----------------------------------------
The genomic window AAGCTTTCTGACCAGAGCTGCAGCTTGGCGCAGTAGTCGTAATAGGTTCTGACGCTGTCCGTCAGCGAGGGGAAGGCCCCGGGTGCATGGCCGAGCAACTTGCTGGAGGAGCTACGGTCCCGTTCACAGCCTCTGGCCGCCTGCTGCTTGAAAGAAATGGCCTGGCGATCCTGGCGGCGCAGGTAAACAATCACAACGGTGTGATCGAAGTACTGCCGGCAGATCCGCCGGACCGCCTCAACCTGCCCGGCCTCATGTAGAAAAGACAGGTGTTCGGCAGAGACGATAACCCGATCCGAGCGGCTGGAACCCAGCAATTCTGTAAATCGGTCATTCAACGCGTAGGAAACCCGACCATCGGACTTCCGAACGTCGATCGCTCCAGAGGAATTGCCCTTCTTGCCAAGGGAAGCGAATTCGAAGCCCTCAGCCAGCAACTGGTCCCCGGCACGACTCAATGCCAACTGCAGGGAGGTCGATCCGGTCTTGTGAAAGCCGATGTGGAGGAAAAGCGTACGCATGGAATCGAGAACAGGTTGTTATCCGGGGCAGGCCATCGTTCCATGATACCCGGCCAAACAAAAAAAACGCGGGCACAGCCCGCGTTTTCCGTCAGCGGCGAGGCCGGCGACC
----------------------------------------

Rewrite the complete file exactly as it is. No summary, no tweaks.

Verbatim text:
The genomic window AAGCTTTCTGACCAGAGCTGCAGCTTGGCGCAGTAGTCGTAATAGGTTCTGACGCTGTCCGTCAGCGAGGGGAAGGCCCCGGGTGCATGGCCGAGCAACTTGCTGGAGGAGCTACGGTCCCGTTCACAGCCTCTGGCCGCCTGCTGCTTGAAAGAAATGGCCTGGCGATCCTGGCGGCGCAGGTAAACAATCACAACGGTGTGATCGAAGTACTGCCGGCAGATCCGCCGGACCGCCTCAACCTGCCCGGCCTCATGTAGAAAAGACAGGTGTTCGGCAGAGACGATAACCCGATCCGAGCGGCTGGAACCCAGCAATTCTGTAAATCGGTCATTCAACGCGTAGGAAACCCGACCATCGGACTTCCGAACGTCGATCGCTCCAGAGGAATTGCCCTTCTTGCCAAGGGAAGCGAATTCGAAGCCCTCAGCCAGCAACTGGTCCCCGGCACGACTCAATGCCAACTGCAGGGAGGTCGATCCGGTCTTGTGAAAGCCGATGTGGAGGAAAAGCGTACGCATGGAATCGAGAACAGGTTGTTATCCGGGGCAGGCCATCGTTCCATGATACCCGGCCAAACAAAAAAAACGCGGGCACAGCCCGCGTTTTCCGTCAGCGGCGAGGCCGGCGACC